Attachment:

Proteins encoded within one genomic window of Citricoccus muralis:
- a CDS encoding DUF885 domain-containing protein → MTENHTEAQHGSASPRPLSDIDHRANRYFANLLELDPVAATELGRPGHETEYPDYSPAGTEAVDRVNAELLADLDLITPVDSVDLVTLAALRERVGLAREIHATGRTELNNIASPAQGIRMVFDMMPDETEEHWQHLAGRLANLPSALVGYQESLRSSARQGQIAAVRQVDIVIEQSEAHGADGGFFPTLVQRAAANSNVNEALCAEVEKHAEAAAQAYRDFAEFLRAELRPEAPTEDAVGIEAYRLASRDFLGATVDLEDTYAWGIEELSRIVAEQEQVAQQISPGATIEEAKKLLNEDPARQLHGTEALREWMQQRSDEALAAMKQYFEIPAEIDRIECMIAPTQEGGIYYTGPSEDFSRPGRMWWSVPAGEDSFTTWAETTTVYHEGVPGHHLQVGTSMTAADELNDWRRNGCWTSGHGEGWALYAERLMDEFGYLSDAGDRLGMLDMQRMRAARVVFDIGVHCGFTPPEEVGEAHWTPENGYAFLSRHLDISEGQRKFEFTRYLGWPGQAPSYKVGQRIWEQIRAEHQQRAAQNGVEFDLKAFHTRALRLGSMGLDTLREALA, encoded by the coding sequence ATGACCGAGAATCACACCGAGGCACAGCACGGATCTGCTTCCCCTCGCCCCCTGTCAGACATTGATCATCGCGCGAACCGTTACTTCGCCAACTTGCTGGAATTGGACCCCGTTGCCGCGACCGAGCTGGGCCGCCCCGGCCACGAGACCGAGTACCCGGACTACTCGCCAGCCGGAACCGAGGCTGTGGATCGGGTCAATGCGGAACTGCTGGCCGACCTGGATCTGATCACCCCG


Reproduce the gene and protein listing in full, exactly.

Proteins encoded within one genomic window of Citricoccus muralis:
- a CDS encoding DUF885 domain-containing protein → MTENHTEAQHGSASPRPLSDIDHRANRYFANLLELDPVAATELGRPGHETEYPDYSPAGTEAVDRVNAELLADLDLITPVDSVDLVTLAALRERVGLAREIHATGRTELNNIASPAQGIRMVFDMMPDETEEHWQHLAGRLANLPSALVGYQESLRSSARQGQIAAVRQVDIVIEQSEAHGADGGFFPTLVQRAAANSNVNEALCAEVEKHAEAAAQAYRDFAEFLRAELRPEAPTEDAVGIEAYRLASRDFLGATVDLEDTYAWGIEELSRIVAEQEQVAQQISPGATIEEAKKLLNEDPARQLHGTEALREWMQQRSDEALAAMKQYFEIPAEIDRIECMIAPTQEGGIYYTGPSEDFSRPGRMWWSVPAGEDSFTTWAETTTVYHEGVPGHHLQVGTSMTAADELNDWRRNGCWTSGHGEGWALYAERLMDEFGYLSDAGDRLGMLDMQRMRAARVVFDIGVHCGFTPPEEVGEAHWTPENGYAFLSRHLDISEGQRKFEFTRYLGWPGQAPSYKVGQRIWEQIRAEHQQRAAQNGVEFDLKAFHTRALRLGSMGLDTLREALA, encoded by the coding sequence ATGACCGAGAATCACACCGAGGCACAGCACGGATCTGCTTCCCCTCGCCCCCTGTCAGACATTGATCATCGCGCGAACCGTTACTTCGCCAACTTGCTGGAATTGGACCCCGTTGCCGCGACCGAGCTGGGCCGCCCCGGCCACGAGACCGAGTACCCGGACTACTCGCCAGCCGGAACCGAGGCTGTGGATCGGGTCAATGCGGAACTGCTGGCCGACCTGGATCTGATCACCCCG